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The toppled statue of Edward Colston in Bristol has been replaced in a dawn ambush by a sculpture of a Black Lives Matter activist who watched him fall.
A team of 10 people, directed by the artist Marc Quinn, erected the figure of Jen Reid at around 5am on Wednesday.
The protester was pictured standing on the plinth previously held by the 17th century slave trader with her fist raised after it was torn down and dumped in Bristol harbour in June.
Two lorry loads of activists arrived at the plinth early this morning to raise Reid’s statue in 15 minutes, using a hydraulic crane truck, before council officials could intervene.
A cardboard placard reading “black lives still matter” was placed at the bottom of the plinth.
The Colston statue was fished out of waters earlier this month and is being restored for a museum. However, Bristol city council is yet to decide what will stand in his place.
Debate has raged in recent weeks over who should replace Colston, with ideas including civil rights campaigner Paul Stephenson. It is unclear whether the council will allow this new sculpture to stay.
Ms Reid, a stylist who attended the original BLM march where the statue was toppled with her husband, stood in front of the “absolutely beautiful” statue this morning, fist raised, telling the Guardian: “I’d better get a picture before they take it down.”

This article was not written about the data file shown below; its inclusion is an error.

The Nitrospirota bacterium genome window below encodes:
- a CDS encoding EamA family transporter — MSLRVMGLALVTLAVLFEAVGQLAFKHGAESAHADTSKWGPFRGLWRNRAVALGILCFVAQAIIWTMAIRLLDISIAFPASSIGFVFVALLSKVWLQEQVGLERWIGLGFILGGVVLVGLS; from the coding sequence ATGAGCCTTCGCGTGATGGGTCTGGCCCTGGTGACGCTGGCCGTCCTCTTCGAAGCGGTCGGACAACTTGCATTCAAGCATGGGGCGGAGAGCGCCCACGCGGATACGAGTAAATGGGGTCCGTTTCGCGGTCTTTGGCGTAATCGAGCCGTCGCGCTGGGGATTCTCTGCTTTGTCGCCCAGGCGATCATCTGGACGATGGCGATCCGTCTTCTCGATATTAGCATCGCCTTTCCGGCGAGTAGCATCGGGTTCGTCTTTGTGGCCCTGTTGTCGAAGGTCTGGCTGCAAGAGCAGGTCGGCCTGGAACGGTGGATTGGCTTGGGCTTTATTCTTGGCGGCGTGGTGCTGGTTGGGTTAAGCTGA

She said that to represent the BLM movement was “massive”, but “it would be just as big if it was someone else representing the same thing. This is going to continue the conversation. I can’t see it coming down in a hurry.”
The new black resin and steel figure – entitled A Surge of Power (Jen Reid) 2020 – was transported from Quinn’s studio on Tuesday and stored overnight outside the city.
“I’ve always felt it’s part of my job to bring the world into art and art into the world,” Mr Quinn said
The artist previously made a series of works inspired by the country-wide riots that followed the police killing of Mark Duggan in 2011.
“Jen created the sculpture when she stood on the plinth and raised her arm in the air. Now we’re crystallising it.”
He added: “The only thing that could have stopped it would have been some kind of official intervention, but it didn’t happen. It looks like it’s alway been here.”
The Standard has approached Bristol city council for comment.